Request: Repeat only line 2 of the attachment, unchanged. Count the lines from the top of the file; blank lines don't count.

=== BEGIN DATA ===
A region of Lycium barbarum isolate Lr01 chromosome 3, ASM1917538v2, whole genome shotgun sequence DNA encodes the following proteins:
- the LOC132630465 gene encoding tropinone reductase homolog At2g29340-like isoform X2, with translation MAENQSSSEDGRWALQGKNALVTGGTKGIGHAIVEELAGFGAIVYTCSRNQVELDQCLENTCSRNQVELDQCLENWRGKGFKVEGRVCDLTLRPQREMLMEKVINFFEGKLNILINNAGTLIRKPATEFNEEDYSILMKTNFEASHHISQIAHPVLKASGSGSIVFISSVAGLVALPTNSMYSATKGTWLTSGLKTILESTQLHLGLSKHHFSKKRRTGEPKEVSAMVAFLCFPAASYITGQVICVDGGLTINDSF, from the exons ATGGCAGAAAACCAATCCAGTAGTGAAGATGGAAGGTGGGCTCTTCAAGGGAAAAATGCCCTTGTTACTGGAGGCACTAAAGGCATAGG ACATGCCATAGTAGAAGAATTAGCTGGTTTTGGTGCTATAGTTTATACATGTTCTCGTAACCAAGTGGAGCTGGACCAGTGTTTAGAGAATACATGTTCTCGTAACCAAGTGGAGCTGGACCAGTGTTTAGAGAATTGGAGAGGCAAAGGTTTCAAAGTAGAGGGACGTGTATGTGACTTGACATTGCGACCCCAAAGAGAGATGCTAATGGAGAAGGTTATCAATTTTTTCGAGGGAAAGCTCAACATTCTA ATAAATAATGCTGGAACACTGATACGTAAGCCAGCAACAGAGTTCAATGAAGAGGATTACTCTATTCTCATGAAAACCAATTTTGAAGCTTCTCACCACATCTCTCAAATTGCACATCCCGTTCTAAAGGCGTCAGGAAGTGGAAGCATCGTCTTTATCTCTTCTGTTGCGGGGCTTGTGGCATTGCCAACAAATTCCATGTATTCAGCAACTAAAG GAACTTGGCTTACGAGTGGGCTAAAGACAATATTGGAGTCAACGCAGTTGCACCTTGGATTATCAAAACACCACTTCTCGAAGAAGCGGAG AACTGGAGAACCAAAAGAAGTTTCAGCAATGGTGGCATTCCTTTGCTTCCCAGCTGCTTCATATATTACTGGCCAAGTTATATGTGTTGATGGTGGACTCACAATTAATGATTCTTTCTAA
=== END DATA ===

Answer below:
- the LOC132630465 gene encoding tropinone reductase homolog At2g29340-like isoform X2, with translation MAENQSSSEDGRWALQGKNALVTGGTKGIGHAIVEELAGFGAIVYTCSRNQVELDQCLENTCSRNQVELDQCLENWRGKGFKVEGRVCDLTLRPQREMLMEKVINFFEGKLNILINNAGTLIRKPATEFNEEDYSILMKTNFEASHHISQIAHPVLKASGSGSIVFISSVAGLVALPTNSMYSATKGTWLTSGLKTILESTQLHLGLSKHHFSKKRRTGEPKEVSAMVAFLCFPAASYITGQVICVDGGLTINDSF, from the exons ATGGCAGAAAACCAATCCAGTAGTGAAGATGGAAGGTGGGCTCTTCAAGGGAAAAATGCCCTTGTTACTGGAGGCACTAAAGGCATAGG ACATGCCATAGTAGAAGAATTAGCTGGTTTTGGTGCTATAGTTTATACATGTTCTCGTAACCAAGTGGAGCTGGACCAGTGTTTAGAGAATACATGTTCTCGTAACCAAGTGGAGCTGGACCAGTGTTTAGAGAATTGGAGAGGCAAAGGTTTCAAAGTAGAGGGACGTGTATGTGACTTGACATTGCGACCCCAAAGAGAGATGCTAATGGAGAAGGTTATCAATTTTTTCGAGGGAAAGCTCAACATTCTA ATAAATAATGCTGGAACACTGATACGTAAGCCAGCAACAGAGTTCAATGAAGAGGATTACTCTATTCTCATGAAAACCAATTTTGAAGCTTCTCACCACATCTCTCAAATTGCACATCCCGTTCTAAAGGCGTCAGGAAGTGGAAGCATCGTCTTTATCTCTTCTGTTGCGGGGCTTGTGGCATTGCCAACAAATTCCATGTATTCAGCAACTAAAG GAACTTGGCTTACGAGTGGGCTAAAGACAATATTGGAGTCAACGCAGTTGCACCTTGGATTATCAAAACACCACTTCTCGAAGAAGCGGAG AACTGGAGAACCAAAAGAAGTTTCAGCAATGGTGGCATTCCTTTGCTTCCCAGCTGCTTCATATATTACTGGCCAAGTTATATGTGTTGATGGTGGACTCACAATTAATGATTCTTTCTAA